Previously, we reported that the collective modulation of a subset of antiapoptotic proteins could provide an index of cancer cells sensitivity to chemotherapy (45). The results of the present study support that notion and indicate that the absence of Bcl2L1, Gsta5, and Twist1 expression in glioblastomas signifies a tumor that is susceptible to chemotherapy. Whether Bcl2L1, Gsta5, and Twist1 can serve as predictive biomarkers and identify other types of tumors that will respond to chemotherapy warrants additional testing. The observation that macitentan downregulates these antiapoptotic proteins in tumor blood vessels and glioma cells could be expected, given that endothelin is a known survival factor for endothelial cells (46, 47) and cancer cells (21, 24), including those of glial origin (27, 28).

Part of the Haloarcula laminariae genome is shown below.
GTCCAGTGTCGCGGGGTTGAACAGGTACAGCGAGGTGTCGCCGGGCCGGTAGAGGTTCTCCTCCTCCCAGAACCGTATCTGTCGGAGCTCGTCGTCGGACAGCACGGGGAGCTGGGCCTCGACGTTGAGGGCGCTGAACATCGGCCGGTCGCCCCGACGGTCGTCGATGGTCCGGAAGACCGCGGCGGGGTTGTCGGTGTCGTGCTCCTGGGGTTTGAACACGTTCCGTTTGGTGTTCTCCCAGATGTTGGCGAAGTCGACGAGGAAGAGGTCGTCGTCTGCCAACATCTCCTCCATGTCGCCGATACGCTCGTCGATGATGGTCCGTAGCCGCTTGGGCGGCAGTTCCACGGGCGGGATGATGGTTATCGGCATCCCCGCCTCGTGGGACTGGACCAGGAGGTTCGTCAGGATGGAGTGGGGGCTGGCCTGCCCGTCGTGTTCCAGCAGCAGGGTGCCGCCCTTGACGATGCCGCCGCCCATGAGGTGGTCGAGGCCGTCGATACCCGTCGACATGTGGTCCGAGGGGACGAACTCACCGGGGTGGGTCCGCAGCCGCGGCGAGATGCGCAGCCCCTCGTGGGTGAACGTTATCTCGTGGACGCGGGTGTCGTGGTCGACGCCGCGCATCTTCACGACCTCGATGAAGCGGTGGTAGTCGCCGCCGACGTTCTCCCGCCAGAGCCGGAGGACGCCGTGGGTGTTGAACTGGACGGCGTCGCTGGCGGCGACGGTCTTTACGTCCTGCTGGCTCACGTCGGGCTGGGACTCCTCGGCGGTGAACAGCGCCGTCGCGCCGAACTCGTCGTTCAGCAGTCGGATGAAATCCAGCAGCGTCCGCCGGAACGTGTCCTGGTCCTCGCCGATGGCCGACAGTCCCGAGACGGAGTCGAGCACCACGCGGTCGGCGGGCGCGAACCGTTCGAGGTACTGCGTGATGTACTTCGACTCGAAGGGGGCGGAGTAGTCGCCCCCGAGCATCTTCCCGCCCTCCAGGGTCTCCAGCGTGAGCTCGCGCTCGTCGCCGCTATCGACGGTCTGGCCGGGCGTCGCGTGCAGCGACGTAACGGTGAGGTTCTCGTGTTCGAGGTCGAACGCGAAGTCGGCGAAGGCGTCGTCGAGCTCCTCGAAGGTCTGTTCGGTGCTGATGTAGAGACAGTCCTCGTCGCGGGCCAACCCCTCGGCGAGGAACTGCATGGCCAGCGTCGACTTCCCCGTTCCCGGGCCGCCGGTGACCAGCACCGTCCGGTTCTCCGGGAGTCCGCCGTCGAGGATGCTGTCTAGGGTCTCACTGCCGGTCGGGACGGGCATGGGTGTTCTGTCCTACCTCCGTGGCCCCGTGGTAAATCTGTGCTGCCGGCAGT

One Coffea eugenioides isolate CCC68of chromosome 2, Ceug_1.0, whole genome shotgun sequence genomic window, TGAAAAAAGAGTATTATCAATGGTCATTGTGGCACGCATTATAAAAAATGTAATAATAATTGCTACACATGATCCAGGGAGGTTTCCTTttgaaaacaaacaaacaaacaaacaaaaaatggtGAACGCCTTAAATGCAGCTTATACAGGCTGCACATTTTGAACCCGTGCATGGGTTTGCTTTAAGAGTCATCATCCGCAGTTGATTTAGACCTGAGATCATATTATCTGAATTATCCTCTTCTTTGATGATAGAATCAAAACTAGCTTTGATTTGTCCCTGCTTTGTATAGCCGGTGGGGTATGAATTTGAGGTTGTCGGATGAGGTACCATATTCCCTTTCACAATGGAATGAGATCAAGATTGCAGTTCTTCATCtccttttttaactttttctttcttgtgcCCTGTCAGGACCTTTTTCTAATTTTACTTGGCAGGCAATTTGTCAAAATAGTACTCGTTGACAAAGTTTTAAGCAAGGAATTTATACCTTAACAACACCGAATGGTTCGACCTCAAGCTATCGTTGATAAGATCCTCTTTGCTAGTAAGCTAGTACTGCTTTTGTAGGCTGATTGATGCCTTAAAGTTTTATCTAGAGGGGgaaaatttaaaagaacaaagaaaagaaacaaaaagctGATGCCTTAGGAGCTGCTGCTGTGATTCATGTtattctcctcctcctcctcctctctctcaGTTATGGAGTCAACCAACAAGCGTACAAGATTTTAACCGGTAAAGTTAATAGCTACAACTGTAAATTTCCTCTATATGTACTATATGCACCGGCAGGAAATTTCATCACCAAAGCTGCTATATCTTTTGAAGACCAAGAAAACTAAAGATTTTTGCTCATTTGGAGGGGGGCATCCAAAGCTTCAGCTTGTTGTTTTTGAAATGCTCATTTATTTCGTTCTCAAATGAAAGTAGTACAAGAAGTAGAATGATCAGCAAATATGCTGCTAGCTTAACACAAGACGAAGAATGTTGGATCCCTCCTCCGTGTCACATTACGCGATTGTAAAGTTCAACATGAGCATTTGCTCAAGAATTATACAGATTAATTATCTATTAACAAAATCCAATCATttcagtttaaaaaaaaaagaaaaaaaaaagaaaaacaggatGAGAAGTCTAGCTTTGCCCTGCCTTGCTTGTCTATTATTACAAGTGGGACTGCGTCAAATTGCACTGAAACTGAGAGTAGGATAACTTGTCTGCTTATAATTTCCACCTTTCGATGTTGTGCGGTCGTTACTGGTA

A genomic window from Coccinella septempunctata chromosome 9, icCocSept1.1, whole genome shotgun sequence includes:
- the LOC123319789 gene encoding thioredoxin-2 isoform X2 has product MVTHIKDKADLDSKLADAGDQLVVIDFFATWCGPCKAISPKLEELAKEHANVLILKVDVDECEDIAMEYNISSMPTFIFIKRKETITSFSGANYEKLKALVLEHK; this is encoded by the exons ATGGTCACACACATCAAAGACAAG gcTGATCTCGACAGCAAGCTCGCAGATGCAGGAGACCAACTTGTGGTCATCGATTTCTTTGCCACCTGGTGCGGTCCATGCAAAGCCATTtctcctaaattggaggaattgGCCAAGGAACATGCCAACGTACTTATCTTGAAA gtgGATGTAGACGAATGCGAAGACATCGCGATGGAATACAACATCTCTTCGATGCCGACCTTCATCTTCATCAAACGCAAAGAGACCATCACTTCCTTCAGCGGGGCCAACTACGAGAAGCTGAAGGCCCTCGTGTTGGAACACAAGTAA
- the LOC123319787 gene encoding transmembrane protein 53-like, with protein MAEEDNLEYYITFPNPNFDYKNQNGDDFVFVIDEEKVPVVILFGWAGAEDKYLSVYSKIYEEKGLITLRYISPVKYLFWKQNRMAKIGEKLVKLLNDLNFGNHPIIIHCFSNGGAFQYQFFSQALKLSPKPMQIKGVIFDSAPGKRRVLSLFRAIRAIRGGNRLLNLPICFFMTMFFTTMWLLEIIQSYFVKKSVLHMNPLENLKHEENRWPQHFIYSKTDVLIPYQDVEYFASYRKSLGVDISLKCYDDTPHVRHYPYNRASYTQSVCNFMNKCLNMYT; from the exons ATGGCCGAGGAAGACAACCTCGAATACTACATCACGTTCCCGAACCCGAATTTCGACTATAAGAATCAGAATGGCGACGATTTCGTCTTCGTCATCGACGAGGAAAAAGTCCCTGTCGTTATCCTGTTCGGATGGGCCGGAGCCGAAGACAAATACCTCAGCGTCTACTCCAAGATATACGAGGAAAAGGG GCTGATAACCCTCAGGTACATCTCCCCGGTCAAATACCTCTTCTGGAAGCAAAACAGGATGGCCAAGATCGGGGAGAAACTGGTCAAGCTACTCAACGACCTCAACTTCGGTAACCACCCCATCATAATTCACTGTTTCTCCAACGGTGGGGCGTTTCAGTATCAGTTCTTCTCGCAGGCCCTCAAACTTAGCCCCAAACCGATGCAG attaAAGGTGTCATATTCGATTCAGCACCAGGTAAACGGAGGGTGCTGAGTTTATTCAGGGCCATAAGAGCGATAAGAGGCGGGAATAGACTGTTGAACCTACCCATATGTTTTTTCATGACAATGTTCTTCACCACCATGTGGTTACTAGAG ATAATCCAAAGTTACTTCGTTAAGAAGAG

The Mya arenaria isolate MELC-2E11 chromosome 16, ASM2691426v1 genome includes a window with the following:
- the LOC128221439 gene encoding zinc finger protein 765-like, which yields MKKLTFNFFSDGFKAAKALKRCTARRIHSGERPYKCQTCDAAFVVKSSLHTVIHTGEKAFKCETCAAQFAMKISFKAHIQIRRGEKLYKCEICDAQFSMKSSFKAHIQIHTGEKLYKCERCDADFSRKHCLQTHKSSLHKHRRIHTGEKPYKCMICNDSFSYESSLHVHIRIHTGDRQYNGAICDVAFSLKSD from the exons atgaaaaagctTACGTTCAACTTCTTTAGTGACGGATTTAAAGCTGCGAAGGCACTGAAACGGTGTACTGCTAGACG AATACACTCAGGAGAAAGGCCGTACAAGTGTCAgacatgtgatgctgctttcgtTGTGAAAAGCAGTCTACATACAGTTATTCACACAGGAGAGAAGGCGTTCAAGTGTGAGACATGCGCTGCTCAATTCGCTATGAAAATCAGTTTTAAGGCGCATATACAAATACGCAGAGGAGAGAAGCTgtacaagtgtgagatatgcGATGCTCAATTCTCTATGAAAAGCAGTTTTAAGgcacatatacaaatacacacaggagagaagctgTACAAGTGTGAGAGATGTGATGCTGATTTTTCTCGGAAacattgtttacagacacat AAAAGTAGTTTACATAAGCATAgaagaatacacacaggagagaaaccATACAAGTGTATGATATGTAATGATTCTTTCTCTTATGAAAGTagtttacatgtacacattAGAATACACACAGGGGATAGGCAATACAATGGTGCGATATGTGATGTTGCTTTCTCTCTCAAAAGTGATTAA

Although macitentan produced a profound effect on survival-related protein expression in the glioblastoma microenvironment, it had no antitumor activity as a single agent. This finding may help to explain the disappointing results from clinical trials of single-agent endothelin receptor antagonists in cancer patients (21). For example, atrasentan produced only partial responses (8%) in a phase I trial in patients with recurrent glioblastoma (48). Combination studies of type-selective endothelin receptor antagonists with chemotherapy have also failed to demonstrate improved clinical benefit (49). Indeed, our results predict that the addition of a type-selective endothelin receptor antagonist to temozolomide would not provide a benefit beyond that of chemotherapy alone. The heterogeneous expression of ETAR and ETBR in glioblastomas reported here, and elsewhere (27), and the finding that both ETAR and ETBR contribute to astrocyte- and brain-endothelial cell–mediated chemoprotection of glioma cells advocate the use of a dual endothelin receptor antagonist combined with temozolomide for clinical evaluation in glioblastoma. It should be noted, however, the only clinical trials evaluating a dual receptor endothelin antagonist in combination with chemotherapy have also proved unsatisfactory. In a phase II trial in patients with stage IV melanoma, the combination of the dual endothelin receptor antagonist, bosentan, with dacarbazine therapy had no effect on tumor progression (50). In comparison with bosentan, macitentan has a significantly lower dissociation rate and a 15-fold greater receptor occupancy half-life, which results in increased potency and sustained target blockade (51, 52). When macitentan is administered in vivo, it is metabolized into a major active metabolite, ACT-132577, that has a long half-life (40–65 hours in humans) and functions as a dual endothelin receptor antagonist (51, 53).